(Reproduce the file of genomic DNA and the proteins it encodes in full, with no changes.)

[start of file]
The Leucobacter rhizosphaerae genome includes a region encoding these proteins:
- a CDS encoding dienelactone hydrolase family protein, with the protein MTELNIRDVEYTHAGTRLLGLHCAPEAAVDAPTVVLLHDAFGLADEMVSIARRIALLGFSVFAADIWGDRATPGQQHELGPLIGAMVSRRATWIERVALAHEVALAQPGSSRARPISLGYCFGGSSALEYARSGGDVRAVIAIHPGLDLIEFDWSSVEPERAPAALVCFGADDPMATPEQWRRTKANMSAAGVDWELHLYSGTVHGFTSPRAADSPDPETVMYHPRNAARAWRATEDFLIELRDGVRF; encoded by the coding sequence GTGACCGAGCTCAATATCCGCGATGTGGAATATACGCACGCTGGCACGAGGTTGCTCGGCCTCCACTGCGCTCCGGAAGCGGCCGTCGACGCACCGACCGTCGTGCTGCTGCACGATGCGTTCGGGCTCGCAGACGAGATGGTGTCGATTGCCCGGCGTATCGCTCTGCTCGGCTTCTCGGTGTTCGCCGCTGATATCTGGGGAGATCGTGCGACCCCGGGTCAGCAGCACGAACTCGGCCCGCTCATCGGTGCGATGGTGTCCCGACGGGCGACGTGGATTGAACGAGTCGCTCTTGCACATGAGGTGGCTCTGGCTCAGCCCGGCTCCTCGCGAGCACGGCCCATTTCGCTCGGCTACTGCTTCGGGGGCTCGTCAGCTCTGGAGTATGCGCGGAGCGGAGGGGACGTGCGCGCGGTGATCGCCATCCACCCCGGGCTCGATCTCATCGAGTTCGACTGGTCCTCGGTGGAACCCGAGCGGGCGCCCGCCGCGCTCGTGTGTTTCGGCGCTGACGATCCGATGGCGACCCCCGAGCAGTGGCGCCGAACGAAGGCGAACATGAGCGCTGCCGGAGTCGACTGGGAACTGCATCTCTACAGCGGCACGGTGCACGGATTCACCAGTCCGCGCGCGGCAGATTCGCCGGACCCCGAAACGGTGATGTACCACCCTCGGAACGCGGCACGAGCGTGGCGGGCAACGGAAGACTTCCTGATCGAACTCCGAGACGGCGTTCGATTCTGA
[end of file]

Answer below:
The Leucobacter rhizosphaerae genome includes a region encoding these proteins:
- a CDS encoding dienelactone hydrolase family protein, with the protein MTELNIRDVEYTHAGTRLLGLHCAPEAAVDAPTVVLLHDAFGLADEMVSIARRIALLGFSVFAADIWGDRATPGQQHELGPLIGAMVSRRATWIERVALAHEVALAQPGSSRARPISLGYCFGGSSALEYARSGGDVRAVIAIHPGLDLIEFDWSSVEPERAPAALVCFGADDPMATPEQWRRTKANMSAAGVDWELHLYSGTVHGFTSPRAADSPDPETVMYHPRNAARAWRATEDFLIELRDGVRF; encoded by the coding sequence GTGACCGAGCTCAATATCCGCGATGTGGAATATACGCACGCTGGCACGAGGTTGCTCGGCCTCCACTGCGCTCCGGAAGCGGCCGTCGACGCACCGACCGTCGTGCTGCTGCACGATGCGTTCGGGCTCGCAGACGAGATGGTGTCGATTGCCCGGCGTATCGCTCTGCTCGGCTTCTCGGTGTTCGCCGCTGATATCTGGGGAGATCGTGCGACCCCGGGTCAGCAGCACGAACTCGGCCCGCTCATCGGTGCGATGGTGTCCCGACGGGCGACGTGGATTGAACGAGTCGCTCTTGCACATGAGGTGGCTCTGGCTCAGCCCGGCTCCTCGCGAGCACGGCCCATTTCGCTCGGCTACTGCTTCGGGGGCTCGTCAGCTCTGGAGTATGCGCGGAGCGGAGGGGACGTGCGCGCGGTGATCGCCATCCACCCCGGGCTCGATCTCATCGAGTTCGACTGGTCCTCGGTGGAACCCGAGCGGGCGCCCGCCGCGCTCGTGTGTTTCGGCGCTGACGATCCGATGGCGACCCCCGAGCAGTGGCGCCGAACGAAGGCGAACATGAGCGCTGCCGGAGTCGACTGGGAACTGCATCTCTACAGCGGCACGGTGCACGGATTCACCAGTCCGCGCGCGGCAGATTCGCCGGACCCCGAAACGGTGATGTACCACCCTCGGAACGCGGCACGAGCGTGGCGGGCAACGGAAGACTTCCTGATCGAACTCCGAGACGGCGTTCGATTCTGA